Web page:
For example: Dr. X charges $100 for an exam. Insurance company Y considers the ‘usual and customary’ value to be $50, of which they pay 50% at $25. The patient (whose deductible has been met) pays a ‘co-pay’ of $25, leaving a balance of $50. The doctor charges the patient for the balance or gives a “write-off” and takes a tax credit by not charging the patient for the remainder of the service. Ask your doctor which way this will work in their office. Some insurance plans require the doctor offer a write-off of the balance after the patient pays his deductible and co-payment.

Always, always, always

Keep an insurance notebook in an easily accessible place. Use it to keep track of your coverage and record every phone call between yourself and your insurance company, doctor, office manager, etc. Include their name, the date, their phone number, your questions, their answers, how long any needed resolution will take, and any code that they use to track the conversation.

Inevitably, a question will arise with your insurance company or medical practice. Knowing the specific details of your coverage and/or previous conversations (especially with whom you spoke and exactly what was said) is the fastest way to get resolution. Otherwise, it is very likely that they will not remember the discussion or agreed outcome.

If you know what procedures you’ll have, prior to a visit, make two calls:

Ask your doctor for a price estimate for the visit. Ask if they offer “pre-authorization.” If so, ask what the turnaround time is and before your appointment, you’ll know the charges. If there is a delay, you can call your insurance company and ask about the status of the pre-authorization.

If it is a standard and simple procedure and they don’t offer pre-authorization, ask for the service codes and costs of these services. Make sure you know who will be treating you. With this information, you can assess your coverage by calling the insurance company yourself.

Ask your insurance company and ask if these services are “in network” with this provider, with these codes (or services). Ask if your deductible has been met and then ask at what percentage these services will be covered. Write all this information in your insurance book.

While the last step may seem redundant, it is important to remember that if there is a discrepancy or error on the part of the medical office, the patient is ultimately responsible for the accrued debt. Always.

With all this in mind, if you are dealing with a medical office that treats these questions with annoyance, consider it a red flag. If they are too busy, consider how they will work with you if your insurance company has questions or denies a claim. If the office staff resists, ask for an office manager and if they are too busy, ask to speak directly to the insurance company.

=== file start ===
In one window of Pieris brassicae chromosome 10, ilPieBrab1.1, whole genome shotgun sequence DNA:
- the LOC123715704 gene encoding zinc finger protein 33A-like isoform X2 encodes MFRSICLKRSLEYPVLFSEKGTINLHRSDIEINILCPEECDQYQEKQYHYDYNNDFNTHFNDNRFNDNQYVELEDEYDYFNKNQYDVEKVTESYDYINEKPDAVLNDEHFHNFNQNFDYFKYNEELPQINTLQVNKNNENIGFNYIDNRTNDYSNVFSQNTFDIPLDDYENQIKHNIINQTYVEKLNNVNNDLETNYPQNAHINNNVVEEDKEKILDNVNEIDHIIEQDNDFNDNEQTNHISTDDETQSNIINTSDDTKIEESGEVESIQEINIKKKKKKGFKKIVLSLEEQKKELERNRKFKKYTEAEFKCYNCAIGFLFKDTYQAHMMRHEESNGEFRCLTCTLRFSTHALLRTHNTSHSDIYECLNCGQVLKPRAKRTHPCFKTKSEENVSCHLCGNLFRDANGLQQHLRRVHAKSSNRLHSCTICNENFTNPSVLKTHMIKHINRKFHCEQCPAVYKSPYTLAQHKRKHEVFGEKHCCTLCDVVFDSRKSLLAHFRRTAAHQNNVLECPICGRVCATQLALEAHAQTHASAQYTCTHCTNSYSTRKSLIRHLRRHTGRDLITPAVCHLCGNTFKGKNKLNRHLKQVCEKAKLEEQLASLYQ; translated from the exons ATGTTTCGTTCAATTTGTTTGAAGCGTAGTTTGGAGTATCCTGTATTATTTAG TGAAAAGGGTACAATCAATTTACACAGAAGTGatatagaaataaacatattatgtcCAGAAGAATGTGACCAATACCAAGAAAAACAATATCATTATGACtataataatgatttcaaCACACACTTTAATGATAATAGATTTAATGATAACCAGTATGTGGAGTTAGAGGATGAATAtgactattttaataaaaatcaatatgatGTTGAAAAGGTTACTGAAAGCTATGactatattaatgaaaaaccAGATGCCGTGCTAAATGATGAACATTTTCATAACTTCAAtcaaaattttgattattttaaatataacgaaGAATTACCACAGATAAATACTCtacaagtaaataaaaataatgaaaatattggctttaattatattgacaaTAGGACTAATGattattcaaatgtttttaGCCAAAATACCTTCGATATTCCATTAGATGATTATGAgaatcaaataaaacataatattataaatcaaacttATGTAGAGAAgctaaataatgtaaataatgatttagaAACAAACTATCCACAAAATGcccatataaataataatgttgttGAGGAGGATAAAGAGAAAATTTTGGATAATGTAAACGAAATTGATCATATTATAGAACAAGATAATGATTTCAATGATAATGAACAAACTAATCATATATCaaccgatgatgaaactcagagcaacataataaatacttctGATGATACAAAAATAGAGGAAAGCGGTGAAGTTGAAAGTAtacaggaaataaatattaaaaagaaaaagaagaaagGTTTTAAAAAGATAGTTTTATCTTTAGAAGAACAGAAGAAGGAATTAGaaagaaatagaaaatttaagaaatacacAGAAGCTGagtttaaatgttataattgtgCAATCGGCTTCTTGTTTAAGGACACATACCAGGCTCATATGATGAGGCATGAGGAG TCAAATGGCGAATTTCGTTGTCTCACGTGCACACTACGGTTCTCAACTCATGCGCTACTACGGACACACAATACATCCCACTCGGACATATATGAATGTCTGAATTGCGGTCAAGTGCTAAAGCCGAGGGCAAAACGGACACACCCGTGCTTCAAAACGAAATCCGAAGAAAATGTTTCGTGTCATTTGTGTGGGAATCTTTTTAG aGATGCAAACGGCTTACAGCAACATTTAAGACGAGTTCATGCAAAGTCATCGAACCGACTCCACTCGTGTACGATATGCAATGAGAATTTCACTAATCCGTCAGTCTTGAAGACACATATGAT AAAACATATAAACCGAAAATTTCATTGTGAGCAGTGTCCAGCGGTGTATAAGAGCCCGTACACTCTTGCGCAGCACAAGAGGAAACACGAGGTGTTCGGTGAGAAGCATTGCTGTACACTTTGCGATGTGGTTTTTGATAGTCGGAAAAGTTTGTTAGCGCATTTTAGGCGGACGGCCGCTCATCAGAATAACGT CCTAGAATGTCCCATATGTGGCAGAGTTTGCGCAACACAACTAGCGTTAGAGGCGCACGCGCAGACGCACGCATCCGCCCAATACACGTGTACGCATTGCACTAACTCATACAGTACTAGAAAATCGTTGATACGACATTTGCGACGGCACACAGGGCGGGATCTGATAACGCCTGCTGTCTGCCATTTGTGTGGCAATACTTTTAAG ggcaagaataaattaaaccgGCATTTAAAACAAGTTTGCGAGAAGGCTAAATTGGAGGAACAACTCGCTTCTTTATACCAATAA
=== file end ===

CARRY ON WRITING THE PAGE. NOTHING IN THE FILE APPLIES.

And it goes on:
A good doctors’ office staff and insurance company will want you to understand your services and costs. If you don’t have a good office staff or insurance company you can seek services elsewhere. Please offer them the courtesy of telling them (gently, please) if they are not meeting your needs. There are few things that a doctor dislikes more than hearing that his staff is falling short and that he has to step away from treating patients to deal with managing an office that he pays someone else to handle.

If you don’t know the extent of the medical care you’ll be requiring, consider using:

  1. A case manager: employed in hospitals and larger practices to assist patients with complicated cases and insurance coverage.
  2. A patient advocate: licensed and credentialed to work on the behalf of the patient and assist with insurance billing and medical treatment. (The P.A. will need access to personal information, so please be diligent in researching reputable advocates.)

The fact is that medical staff and insurance company personnel are employed to assist patients with their care. Everyone receiving medical care and/or purchasing health insurance should be educated regarding coverage and treatment. Fees and policies should be easily accessible and clearly explained. Until this is a legal requirement, patients need to advocate for themselves and insist that medical offices and insurance companies provide transparency and clarity. It is not inappropriate to know what services are being received or what will be charged, in advance, but we must be educated about our own care for this to happen.

Liz Amen,
Brasilia, Brazil